The kiddos can now start their day off with a little McDonald’s happiness. The company will launch a breakfast-themed happy meal at 73 locations in the Tulsa, Oklahoma, region, with a choice between two McGriddles or an Egg & Cheese McMuffin sans the Canadian bacon.
In the more than two years since Subway was called out by a blogger for using azodicarbonamide, a chemical found in yoga mats and other non-food items, to make its bread dough lighter and stronger, a slew of fast-food chains have followed Subway’s lead and removed the chemical—but unlike Subway they’ve done it quietly, with little or no publicity, says Bloomberg.
Fast-food giant McDonald’s Corp. “will replace high-fructose corn syrup in its sandwich buns with sugar as part of an effort to simplify its ingredients and satisfy increasingly conscientious customers," said the Wall Street Journal.
Even though big food companies like Walmart, General Mills and McDonald’s pledged to sell only cage-free eggs, producers are growing wary of investing in cage-free housing because “those premium eggs simply are not selling well,” reports American Public Media’s Marketplace.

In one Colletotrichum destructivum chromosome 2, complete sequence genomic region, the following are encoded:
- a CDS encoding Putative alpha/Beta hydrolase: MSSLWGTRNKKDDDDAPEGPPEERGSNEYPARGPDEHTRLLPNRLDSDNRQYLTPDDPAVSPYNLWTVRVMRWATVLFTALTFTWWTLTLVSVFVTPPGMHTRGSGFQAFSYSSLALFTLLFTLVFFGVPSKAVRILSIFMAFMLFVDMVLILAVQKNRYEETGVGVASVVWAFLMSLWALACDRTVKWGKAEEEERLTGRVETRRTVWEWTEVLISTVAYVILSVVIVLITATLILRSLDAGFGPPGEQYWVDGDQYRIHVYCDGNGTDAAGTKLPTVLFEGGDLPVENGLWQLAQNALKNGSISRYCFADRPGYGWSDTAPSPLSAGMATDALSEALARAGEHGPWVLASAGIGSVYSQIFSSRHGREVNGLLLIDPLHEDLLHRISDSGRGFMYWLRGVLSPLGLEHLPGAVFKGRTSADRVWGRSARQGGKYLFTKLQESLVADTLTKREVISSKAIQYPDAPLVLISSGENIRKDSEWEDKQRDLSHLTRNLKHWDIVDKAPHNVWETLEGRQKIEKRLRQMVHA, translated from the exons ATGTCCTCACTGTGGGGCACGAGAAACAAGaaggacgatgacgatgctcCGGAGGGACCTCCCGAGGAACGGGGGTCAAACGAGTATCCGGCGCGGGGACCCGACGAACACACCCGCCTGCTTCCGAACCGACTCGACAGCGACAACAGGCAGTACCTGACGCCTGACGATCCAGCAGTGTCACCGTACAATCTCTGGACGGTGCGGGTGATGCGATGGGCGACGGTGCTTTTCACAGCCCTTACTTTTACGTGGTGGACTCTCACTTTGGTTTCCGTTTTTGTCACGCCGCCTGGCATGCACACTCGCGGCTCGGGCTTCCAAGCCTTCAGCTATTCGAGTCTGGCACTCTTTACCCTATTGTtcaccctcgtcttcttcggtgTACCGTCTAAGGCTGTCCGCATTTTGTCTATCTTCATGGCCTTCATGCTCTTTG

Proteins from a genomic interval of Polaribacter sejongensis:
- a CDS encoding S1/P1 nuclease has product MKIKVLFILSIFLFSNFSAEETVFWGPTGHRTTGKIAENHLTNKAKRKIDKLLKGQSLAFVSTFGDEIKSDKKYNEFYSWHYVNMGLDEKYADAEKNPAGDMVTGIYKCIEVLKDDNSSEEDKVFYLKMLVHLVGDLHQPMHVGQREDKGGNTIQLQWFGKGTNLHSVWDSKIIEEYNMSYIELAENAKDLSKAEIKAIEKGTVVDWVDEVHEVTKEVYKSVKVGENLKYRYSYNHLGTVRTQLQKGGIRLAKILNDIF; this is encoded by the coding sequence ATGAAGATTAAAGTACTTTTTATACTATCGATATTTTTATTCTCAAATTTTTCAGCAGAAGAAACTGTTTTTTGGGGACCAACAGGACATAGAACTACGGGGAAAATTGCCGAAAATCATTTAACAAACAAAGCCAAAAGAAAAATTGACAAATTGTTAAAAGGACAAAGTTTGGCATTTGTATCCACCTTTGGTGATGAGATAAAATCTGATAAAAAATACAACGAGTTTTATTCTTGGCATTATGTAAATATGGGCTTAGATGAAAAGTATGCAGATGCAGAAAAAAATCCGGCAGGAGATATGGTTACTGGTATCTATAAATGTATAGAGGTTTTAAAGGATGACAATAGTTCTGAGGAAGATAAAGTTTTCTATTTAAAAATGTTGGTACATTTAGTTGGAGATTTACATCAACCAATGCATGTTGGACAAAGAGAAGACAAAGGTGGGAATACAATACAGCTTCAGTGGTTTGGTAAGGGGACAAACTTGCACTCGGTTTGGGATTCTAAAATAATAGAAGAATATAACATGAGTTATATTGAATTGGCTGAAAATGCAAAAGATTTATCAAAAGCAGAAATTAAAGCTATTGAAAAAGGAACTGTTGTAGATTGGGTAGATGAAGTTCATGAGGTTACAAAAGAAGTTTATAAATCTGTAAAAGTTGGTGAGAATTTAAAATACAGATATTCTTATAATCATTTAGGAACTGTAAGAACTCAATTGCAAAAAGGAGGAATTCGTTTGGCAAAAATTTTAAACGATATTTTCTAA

Fast-food giant McDonald's "has ended a controversial practice of giving nutrition advice to students in schools, pulling back on a program that critics said was a subtle form of fast-food marketing that could imperil kids' health and understanding of nutrition," reports the Washington Post.
McDonald's says the film "540 Meals," criticized as an infomercial that the fast food giant is pushing in schools, is about "making informed and balanced choices no matter where you choose to eat and incorporating exercise into your daily routine." The 19-minute film follows a school teacher from central Iowa, John Cisna, who lost weight while eating every meal for 90 days at McDonald's.
The No 1 fast food company, McDonald's, "has quietly pulled the link" on the Internet to a 20-minute film, "540 Meals: Choices Make a Difference," that was being promoted for nutrition education classes in middle and high schools, says the blog The Lunch Tray. The author of the blog, Bettina Siegel, says the film features "features McDonald's paid brand ambassador John Cisna, an Iowa science teacher who lost weight eating McDonald's for 90 days" and "is little more than an infomercial."